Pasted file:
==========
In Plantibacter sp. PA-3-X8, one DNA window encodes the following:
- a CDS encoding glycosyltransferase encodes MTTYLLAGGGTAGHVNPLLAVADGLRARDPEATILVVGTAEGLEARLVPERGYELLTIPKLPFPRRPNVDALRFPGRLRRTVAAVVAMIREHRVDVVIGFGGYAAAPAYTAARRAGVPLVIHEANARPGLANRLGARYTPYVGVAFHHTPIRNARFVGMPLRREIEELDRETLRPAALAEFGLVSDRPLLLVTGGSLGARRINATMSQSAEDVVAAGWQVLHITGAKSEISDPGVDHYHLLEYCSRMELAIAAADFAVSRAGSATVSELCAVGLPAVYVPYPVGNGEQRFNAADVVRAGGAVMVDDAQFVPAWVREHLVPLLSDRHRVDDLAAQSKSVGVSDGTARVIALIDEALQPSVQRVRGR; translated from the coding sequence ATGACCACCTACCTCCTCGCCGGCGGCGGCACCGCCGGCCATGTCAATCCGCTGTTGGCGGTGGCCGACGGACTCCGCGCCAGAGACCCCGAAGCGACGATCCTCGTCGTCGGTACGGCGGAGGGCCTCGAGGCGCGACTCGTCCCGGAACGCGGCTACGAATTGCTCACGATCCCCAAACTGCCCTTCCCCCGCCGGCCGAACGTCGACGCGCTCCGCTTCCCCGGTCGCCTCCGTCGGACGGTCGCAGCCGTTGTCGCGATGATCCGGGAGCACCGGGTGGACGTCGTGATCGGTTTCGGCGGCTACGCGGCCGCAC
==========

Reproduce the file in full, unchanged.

In Plantibacter sp. PA-3-X8, one DNA window encodes the following:
- a CDS encoding glycosyltransferase encodes MTTYLLAGGGTAGHVNPLLAVADGLRARDPEATILVVGTAEGLEARLVPERGYELLTIPKLPFPRRPNVDALRFPGRLRRTVAAVVAMIREHRVDVVIGFGGYAAAPAYTAARRAGVPLVIHEANARPGLANRLGARYTPYVGVAFHHTPIRNARFVGMPLRREIEELDRETLRPAALAEFGLVSDRPLLLVTGGSLGARRINATMSQSAEDVVAAGWQVLHITGAKSEISDPGVDHYHLLEYCSRMELAIAAADFAVSRAGSATVSELCAVGLPAVYVPYPVGNGEQRFNAADVVRAGGAVMVDDAQFVPAWVREHLVPLLSDRHRVDDLAAQSKSVGVSDGTARVIALIDEALQPSVQRVRGR; translated from the coding sequence ATGACCACCTACCTCCTCGCCGGCGGCGGCACCGCCGGCCATGTCAATCCGCTGTTGGCGGTGGCCGACGGACTCCGCGCCAGAGACCCCGAAGCGACGATCCTCGTCGTCGGTACGGCGGAGGGCCTCGAGGCGCGACTCGTCCCGGAACGCGGCTACGAATTGCTCACGATCCCCAAACTGCCCTTCCCCCGCCGGCCGAACGTCGACGCGCTCCGCTTCCCCGGTCGCCTCCGTCGGACGGTCGCAGCCGTTGTCGCGATGATCCGGGAGCACCGGGTGGACGTCGTGATCGGTTTCGGCGGCTACGCGGCCGCAC